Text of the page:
Indiana Attorney General Todd Rokita's $154 million lawsuit against the people and companies linked with two defunct Indiana online charter schools can continue, a judge ruled, denying multiple defendants’ request to dismiss the case.
On Monday, Hamilton County Superior Court Judge Michael A. Casati issued four orders denying all motions to throw out or delay the case. The lawsuit alleges Indiana Virtual School and Indiana Virtual Pathways Academy inflated their student enrollment to receive millions of dollars in state funds, then paid those funds to connected companies and people.
At a court hearing on Jan. 5, attorneys for the defendants argued Rokita's complaint is not specific enough about how they allegedly committed fraud and that they should not be held personally liable, among several other reasons to dismiss.
On the issue of proving fraud, Casati wrote, it is “clear that fraud is not the lynchpin around which the entire case revolves.” The judge ruled that other wrongdoing connected to inflated enrollment by the defendants is reason enough for the state to take action against them.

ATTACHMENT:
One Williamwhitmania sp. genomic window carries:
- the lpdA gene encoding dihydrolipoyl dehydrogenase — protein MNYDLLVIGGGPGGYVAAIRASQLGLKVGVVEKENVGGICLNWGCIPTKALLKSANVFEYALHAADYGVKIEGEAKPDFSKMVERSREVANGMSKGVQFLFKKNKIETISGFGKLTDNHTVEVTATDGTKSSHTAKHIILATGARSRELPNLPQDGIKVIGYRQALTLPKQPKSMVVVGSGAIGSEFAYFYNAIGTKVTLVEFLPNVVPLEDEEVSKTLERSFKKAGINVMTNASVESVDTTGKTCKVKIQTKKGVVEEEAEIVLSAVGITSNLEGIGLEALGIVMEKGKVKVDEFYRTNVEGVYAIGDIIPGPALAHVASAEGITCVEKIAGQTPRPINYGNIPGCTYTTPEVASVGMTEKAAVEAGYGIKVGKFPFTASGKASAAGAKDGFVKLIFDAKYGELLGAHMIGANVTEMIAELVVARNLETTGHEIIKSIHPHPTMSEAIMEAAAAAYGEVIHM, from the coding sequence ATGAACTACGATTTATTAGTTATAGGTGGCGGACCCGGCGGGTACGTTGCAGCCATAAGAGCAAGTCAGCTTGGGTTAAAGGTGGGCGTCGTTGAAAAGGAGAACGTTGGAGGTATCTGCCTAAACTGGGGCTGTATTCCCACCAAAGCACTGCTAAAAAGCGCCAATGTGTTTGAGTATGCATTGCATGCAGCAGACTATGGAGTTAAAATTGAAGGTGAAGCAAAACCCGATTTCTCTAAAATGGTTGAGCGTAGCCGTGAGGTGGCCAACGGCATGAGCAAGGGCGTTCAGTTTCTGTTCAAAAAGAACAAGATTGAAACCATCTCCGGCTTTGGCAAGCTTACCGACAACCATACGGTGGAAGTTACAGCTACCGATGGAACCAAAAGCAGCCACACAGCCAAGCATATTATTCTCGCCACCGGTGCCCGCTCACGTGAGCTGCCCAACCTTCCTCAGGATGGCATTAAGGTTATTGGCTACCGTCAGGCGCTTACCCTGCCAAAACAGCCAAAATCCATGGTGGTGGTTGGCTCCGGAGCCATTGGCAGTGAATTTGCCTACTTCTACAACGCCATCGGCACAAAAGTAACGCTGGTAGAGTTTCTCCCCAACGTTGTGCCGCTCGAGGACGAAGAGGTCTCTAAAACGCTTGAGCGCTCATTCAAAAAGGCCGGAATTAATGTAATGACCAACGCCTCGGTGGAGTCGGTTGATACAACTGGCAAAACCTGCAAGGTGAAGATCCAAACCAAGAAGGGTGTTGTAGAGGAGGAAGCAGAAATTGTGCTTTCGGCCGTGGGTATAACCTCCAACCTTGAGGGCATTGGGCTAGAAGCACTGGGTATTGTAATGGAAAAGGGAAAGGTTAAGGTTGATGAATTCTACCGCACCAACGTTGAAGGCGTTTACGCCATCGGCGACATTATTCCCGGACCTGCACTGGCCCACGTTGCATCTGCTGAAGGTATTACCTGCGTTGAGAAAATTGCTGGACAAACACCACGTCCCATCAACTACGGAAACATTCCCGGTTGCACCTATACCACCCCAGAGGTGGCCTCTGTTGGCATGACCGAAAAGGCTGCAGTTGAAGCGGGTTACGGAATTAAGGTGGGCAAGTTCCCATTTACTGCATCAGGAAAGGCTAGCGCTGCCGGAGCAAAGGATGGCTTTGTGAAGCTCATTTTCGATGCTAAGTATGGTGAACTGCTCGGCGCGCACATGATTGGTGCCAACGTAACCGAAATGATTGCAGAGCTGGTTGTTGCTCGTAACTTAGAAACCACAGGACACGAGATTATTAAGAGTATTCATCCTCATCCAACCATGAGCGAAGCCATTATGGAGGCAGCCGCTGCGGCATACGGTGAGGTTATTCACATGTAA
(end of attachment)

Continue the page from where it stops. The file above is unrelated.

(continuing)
Thomas Stoughton, who headed the schools until 2017, sought multiple dismissals, including a request for the state to “replead” the case because it is "vague and ambiguous." Casati countered that the complaint is a "short, plain statement" and denied the request.
Two defendants also asked for the lawsuit to be delayed because they may be under federal criminal investigation. Percy Clark, former superintendent for the schools, and Travis Lynch, the schools' former head of information technology, both said they wanted to know whether they each were the targets of a criminal investigation.
Casati denied the motion, citing discretion to delay is left up to the trial court. Plus, he wrote, “the Department of Justice has yet to indict the Defendant and there is no way to compare the charges between the cases.”
Rokita’s lawsuit stems from a 2020 State Board of Accounts investigation, which found the public schools reported about 14,000 students as enrolled but there was no evidence they attended the virtual classes. As a result, the schools inappropriately collected more than $68 million in state funds.
The schools also paid more than $85 million in public funds to companies that had links to school officials and their family members, the audit found.
“We’re talking about $154 million in monies misappropriated from the public treasury,” Rokita said in a statement Tuesday. “Hoosiers deserve a full accounting, and they deserve to have these funds returned to the state."
Indiana Virtual School and Indiana Pathways Virtual Academy abruptly closed in fall 2019 amid the state’s investigation and the resignation of the schools’ board members and other staff.
The U.S. Attorney’s Office and the Federal Bureau of Investigation previously declined to confirm or deny an investigation.